Research Article: Cell Cycle-Dependent Microtubule-Based Dynamic Transport of Cytoplasmic Dynein in Mammalian Cells

Date Published: November 13, 2009

Publisher: Public Library of Science

Author(s): Takuya Kobayashi, Takashi Murayama, Anja-Katrin Bielinsky.

Abstract: Cytoplasmic dynein complex is a large multi-subunit microtubule (MT)-associated molecular motor involved in various cellular functions including organelle positioning, vesicle transport and cell division. However, regulatory mechanism of the cell-cycle dependent distribution of dynein has not fully been understood.

Partial Text: Cytoplasmic dynein is a microtubule (MT) minus end-directed molecular motor and plays an important role in many cellular functions including organelle positioning, vesicle transport, and cell division [1]. Cytoplasmic dynein forms a huge multisubunit protein complex (∼1.5 MDa) composed of two identical heavy chains, two 74-kDa intermediate chains (IC74), four light intermediate chains (LICs), and up to three light chain dimers (LC8, TcTex-1, and Roadblock) [2], [3]. The heavy chain which is a member of the AAA ATPase protein superfamily carries a motor activity [4], and the other subunits comprising the cargo binding domain may play a regulatory role for intracellular transport [1].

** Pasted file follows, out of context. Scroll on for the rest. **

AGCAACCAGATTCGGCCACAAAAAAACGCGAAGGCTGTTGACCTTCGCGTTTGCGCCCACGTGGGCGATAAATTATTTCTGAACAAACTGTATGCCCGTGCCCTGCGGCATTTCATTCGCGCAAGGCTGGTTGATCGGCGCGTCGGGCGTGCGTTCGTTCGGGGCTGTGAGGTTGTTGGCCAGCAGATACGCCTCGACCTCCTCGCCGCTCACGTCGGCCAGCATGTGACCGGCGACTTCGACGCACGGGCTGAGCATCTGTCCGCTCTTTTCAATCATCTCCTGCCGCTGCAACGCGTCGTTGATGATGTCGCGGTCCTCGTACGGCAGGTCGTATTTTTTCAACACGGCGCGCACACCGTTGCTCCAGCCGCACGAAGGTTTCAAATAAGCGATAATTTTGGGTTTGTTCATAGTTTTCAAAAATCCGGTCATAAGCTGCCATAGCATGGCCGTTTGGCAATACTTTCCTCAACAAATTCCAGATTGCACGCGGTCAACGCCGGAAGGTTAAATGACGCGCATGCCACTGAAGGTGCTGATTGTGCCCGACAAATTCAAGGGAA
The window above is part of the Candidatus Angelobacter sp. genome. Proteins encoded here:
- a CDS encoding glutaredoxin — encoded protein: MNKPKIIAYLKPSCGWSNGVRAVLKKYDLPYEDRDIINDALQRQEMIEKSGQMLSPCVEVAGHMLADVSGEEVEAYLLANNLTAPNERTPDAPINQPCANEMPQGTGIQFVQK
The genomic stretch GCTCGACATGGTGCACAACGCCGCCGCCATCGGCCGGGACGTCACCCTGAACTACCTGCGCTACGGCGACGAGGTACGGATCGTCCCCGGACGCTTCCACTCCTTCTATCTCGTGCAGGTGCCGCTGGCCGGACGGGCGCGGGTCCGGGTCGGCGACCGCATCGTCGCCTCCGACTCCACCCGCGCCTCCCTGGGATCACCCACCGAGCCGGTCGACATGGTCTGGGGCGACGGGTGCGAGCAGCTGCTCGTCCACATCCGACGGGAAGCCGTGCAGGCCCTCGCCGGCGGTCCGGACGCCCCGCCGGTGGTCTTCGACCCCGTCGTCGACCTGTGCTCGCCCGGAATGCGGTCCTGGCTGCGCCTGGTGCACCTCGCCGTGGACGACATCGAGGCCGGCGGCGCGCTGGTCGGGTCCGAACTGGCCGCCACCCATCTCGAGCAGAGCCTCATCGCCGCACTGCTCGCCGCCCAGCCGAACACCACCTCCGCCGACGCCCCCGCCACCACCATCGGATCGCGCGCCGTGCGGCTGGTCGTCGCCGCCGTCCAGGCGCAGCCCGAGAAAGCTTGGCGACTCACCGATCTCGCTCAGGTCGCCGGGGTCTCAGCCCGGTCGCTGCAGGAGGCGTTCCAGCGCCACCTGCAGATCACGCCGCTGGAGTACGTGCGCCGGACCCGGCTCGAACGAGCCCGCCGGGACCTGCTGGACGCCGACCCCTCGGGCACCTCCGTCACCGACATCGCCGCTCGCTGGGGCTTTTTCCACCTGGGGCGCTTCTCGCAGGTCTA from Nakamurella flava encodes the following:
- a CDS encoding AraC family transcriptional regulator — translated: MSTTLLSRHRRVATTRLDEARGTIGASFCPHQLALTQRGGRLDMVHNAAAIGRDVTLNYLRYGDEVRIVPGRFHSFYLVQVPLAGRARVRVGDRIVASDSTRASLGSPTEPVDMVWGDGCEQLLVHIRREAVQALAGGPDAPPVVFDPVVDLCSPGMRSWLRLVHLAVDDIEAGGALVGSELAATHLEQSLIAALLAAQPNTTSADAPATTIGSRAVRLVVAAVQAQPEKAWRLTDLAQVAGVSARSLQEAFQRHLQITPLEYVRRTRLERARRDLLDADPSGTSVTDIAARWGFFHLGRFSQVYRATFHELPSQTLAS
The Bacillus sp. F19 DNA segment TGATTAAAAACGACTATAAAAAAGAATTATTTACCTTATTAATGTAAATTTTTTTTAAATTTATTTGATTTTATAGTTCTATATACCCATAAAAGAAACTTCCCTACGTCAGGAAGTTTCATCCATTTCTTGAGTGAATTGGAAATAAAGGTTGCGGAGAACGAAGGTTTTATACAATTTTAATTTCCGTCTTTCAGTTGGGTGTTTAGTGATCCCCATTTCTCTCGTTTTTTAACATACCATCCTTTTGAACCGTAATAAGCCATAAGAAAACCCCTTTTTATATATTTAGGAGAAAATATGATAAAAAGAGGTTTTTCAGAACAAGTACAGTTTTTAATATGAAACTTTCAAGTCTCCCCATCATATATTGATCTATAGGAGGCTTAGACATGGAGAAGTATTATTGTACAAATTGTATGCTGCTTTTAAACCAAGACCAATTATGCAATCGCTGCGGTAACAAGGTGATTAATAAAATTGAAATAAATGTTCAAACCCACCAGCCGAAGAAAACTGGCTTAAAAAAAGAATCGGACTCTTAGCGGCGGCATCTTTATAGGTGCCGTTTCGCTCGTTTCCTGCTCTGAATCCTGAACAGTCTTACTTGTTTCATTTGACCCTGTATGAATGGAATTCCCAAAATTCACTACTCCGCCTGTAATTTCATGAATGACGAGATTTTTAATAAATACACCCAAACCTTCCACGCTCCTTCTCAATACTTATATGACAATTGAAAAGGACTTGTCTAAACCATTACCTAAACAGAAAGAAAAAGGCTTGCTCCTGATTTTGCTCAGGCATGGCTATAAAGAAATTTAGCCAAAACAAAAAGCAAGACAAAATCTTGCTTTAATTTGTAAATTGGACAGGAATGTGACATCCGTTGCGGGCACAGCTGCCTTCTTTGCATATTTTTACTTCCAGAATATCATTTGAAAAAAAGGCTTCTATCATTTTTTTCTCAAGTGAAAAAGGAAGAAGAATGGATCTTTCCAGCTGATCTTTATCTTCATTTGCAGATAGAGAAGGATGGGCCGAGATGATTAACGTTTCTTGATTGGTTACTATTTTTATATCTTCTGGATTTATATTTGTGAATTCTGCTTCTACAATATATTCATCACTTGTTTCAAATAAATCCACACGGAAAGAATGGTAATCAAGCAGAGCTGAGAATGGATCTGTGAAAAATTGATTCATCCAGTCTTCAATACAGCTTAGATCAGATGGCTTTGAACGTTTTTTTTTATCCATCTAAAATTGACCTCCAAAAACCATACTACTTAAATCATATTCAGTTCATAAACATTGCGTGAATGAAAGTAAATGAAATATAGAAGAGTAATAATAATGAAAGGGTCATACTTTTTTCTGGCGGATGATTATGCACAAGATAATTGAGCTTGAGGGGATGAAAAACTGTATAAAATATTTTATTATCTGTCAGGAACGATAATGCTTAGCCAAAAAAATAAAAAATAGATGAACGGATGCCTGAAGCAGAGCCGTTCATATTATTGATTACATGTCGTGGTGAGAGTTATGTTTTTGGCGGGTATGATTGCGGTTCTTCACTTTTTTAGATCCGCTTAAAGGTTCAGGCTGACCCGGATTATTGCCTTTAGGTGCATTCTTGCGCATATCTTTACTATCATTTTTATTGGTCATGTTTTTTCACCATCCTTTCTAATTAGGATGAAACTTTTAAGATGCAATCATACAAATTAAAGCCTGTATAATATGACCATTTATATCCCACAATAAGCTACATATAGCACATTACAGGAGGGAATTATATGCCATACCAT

In this study, we have visualized cytoplasmic dynein with mfGFP-tagged IC74 in living HeLa cells. We found that behavior of cytoplasmic dynein dramatically changes in a cell-cycle dependent manner (Fig. 8). In interphase, dynein distributes as spot-like foci which might carry the cargos or as comet-like foci which are colocalized with EB1 on the growing MTs. In late-interphase, dynein is concentrated in the centrosome and the radial MT array. In prophase, localization at the daughter centrosomes and radial MT arrays is remarkable. In prometaphase to metaphase, dynein is localized at spindle MTs where it frequently moves from spindle poles toward chromosomes and cortex. Possible kinetochore and cortical dyneins are also seen. In anaphase to telophase, spindle-associated dynein decreases, whereas cytosolic dynein increases. These findings correspond to the previous reports of localization of dynein by immunostaining of dynein subunits with fixed cells [10], [11], [12], [33], [35], [36], [37].



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